A Statistical and Information Theoretic Analysis of the PASTranscription Factor Dimerization Domain

October 15, 2003
2:50pm - 4:00pm
Halligan 111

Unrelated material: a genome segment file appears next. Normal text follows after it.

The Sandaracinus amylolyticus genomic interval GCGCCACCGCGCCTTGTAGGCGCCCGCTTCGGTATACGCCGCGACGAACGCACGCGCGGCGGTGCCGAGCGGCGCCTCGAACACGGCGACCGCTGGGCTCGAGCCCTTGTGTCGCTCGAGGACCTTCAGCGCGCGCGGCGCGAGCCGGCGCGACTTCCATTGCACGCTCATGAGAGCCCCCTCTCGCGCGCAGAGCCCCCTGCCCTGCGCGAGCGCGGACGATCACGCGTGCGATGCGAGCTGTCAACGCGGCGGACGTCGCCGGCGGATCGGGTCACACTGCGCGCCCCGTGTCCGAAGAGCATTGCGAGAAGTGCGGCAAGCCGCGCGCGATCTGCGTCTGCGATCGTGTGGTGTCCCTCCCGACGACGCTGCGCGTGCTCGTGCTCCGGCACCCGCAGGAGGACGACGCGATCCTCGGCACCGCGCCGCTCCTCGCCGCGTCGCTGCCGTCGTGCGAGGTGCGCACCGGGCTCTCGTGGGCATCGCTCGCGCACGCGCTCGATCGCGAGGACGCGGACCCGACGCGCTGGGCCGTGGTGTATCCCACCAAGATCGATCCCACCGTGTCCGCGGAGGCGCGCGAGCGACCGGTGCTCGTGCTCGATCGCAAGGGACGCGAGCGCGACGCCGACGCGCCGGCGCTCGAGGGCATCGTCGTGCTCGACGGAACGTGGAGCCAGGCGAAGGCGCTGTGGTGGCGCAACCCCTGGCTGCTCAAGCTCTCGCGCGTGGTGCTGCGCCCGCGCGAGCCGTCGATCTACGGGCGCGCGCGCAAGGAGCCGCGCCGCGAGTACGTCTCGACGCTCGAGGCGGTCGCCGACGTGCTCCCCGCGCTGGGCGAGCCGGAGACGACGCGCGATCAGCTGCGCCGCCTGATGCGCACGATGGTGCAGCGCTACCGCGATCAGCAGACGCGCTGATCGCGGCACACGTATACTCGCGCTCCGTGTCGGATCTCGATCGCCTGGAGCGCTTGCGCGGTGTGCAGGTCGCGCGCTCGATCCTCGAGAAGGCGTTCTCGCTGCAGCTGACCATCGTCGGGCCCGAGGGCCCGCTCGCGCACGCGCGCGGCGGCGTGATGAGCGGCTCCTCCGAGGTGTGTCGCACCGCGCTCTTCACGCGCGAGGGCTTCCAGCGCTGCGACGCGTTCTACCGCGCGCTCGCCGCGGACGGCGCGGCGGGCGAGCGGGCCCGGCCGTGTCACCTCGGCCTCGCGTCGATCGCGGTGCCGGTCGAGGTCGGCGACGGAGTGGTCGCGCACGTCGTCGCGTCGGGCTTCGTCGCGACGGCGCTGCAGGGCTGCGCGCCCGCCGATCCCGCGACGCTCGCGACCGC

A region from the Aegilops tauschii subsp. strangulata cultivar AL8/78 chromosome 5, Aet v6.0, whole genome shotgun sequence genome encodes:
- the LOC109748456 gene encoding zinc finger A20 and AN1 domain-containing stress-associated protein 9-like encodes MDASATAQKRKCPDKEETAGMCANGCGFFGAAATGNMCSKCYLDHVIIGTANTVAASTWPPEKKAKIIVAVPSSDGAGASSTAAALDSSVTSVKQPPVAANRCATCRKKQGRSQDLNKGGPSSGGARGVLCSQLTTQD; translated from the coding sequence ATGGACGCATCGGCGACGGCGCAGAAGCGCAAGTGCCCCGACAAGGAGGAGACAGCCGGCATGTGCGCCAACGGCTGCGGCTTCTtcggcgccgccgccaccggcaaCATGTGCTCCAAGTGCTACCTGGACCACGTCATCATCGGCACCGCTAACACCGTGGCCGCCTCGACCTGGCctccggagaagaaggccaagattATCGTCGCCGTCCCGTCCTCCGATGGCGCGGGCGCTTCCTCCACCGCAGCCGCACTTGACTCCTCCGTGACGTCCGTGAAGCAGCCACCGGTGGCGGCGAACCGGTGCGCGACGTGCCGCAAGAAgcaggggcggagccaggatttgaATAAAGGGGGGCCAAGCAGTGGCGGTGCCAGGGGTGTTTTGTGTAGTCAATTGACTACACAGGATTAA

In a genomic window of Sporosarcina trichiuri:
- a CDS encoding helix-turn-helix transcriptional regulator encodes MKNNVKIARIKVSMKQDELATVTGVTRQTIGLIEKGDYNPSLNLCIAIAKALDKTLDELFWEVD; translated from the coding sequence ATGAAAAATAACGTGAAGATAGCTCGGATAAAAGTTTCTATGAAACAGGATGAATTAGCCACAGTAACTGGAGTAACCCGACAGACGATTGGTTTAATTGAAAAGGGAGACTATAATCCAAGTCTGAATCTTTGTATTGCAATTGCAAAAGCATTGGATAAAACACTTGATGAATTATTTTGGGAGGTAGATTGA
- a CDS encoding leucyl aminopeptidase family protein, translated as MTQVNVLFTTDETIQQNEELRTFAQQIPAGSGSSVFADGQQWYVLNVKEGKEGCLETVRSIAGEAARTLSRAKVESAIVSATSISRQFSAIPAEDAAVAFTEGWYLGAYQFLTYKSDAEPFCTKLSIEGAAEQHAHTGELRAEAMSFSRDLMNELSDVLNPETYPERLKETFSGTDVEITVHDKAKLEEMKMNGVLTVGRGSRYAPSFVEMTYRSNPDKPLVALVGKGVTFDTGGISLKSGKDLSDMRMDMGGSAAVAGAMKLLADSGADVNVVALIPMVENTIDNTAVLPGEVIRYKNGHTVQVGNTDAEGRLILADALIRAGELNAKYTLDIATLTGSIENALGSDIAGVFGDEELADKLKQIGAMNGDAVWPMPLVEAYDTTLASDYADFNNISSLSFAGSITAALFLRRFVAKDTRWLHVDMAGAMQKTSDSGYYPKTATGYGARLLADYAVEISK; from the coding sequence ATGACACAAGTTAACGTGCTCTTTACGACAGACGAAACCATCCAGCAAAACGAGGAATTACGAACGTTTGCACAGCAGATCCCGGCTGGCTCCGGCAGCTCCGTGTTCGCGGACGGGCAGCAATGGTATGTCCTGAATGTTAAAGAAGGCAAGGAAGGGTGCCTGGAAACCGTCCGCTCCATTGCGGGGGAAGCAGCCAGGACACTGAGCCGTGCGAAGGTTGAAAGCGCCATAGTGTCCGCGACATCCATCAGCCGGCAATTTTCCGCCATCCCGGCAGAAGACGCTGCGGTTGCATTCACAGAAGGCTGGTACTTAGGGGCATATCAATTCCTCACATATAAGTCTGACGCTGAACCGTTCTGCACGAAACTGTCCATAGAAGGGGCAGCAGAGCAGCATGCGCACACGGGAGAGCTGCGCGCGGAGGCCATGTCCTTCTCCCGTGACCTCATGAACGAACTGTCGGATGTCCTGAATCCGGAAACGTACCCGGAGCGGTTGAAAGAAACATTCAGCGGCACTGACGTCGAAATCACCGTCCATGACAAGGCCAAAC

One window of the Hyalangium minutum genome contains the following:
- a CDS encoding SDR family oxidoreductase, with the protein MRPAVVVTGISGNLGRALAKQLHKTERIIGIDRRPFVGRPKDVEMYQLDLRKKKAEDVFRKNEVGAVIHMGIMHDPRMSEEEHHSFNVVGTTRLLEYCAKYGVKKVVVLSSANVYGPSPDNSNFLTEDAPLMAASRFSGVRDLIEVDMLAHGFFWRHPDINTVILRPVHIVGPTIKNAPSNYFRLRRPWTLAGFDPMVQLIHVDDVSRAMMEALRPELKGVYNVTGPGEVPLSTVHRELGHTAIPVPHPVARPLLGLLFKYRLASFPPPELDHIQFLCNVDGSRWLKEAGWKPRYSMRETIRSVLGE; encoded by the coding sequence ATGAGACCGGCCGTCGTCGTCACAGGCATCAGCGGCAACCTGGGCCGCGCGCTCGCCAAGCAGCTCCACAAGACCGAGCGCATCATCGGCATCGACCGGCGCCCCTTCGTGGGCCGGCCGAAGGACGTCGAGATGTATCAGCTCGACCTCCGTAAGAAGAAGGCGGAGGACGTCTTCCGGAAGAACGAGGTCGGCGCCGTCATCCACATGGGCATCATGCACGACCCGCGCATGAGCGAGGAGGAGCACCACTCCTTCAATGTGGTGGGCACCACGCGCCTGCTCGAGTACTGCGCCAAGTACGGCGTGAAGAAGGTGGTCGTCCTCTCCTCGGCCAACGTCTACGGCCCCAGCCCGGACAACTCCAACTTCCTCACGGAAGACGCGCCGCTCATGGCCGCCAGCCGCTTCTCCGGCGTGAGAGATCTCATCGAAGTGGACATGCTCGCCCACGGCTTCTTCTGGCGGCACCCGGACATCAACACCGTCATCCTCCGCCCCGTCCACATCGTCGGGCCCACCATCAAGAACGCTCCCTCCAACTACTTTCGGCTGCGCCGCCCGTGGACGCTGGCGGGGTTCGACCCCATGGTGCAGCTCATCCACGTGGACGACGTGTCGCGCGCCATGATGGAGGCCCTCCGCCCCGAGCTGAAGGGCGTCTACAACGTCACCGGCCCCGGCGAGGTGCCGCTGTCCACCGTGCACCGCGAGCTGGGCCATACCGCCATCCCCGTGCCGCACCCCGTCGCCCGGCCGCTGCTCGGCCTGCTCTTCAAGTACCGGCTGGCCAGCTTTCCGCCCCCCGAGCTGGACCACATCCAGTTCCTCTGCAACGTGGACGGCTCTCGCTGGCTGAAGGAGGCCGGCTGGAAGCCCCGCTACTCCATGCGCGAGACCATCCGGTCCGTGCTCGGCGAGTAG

The standard procedure to investigate the importance of individual amino acids to protein structure and function is to mutate specific residues and then characterize the activity of these mutants. Knowledge of which residues to change usually comes from a solved three-dimensional structure, but for many biologically important molecules such data are not available. We have applied an analytical algorithm to two conserved domains (A and B) in the PAS (analogs of Per, Arnt, and Sim) family of transcription factor proteins to identify residues that covary due to structure and/or function rather than shared common ancestry. First, we derived a robust definition of domain boundaries by using a local sequence alignment program. To quantify associations among residues (both within and between domains) we used mutual information (MI) normalized by the square root of the product of constituent entropies. A parametric bootstrap algorithm simulated protein sequences that were used to calculate the distribution of mutual information values primarily due to phylogenetic association. Mutual information values for the PAS domains that were greater than 95% of the simulated MI values were considered to have a significant probability of being due to structural and/or functional constraints. Residues having significant structural/functional associations within a domain are more important to the specific function of that domain. Residues having high among-domain MI values are not considered to have as important a role in the divergence of domain function, but possibly are important to overall protein structural integrity.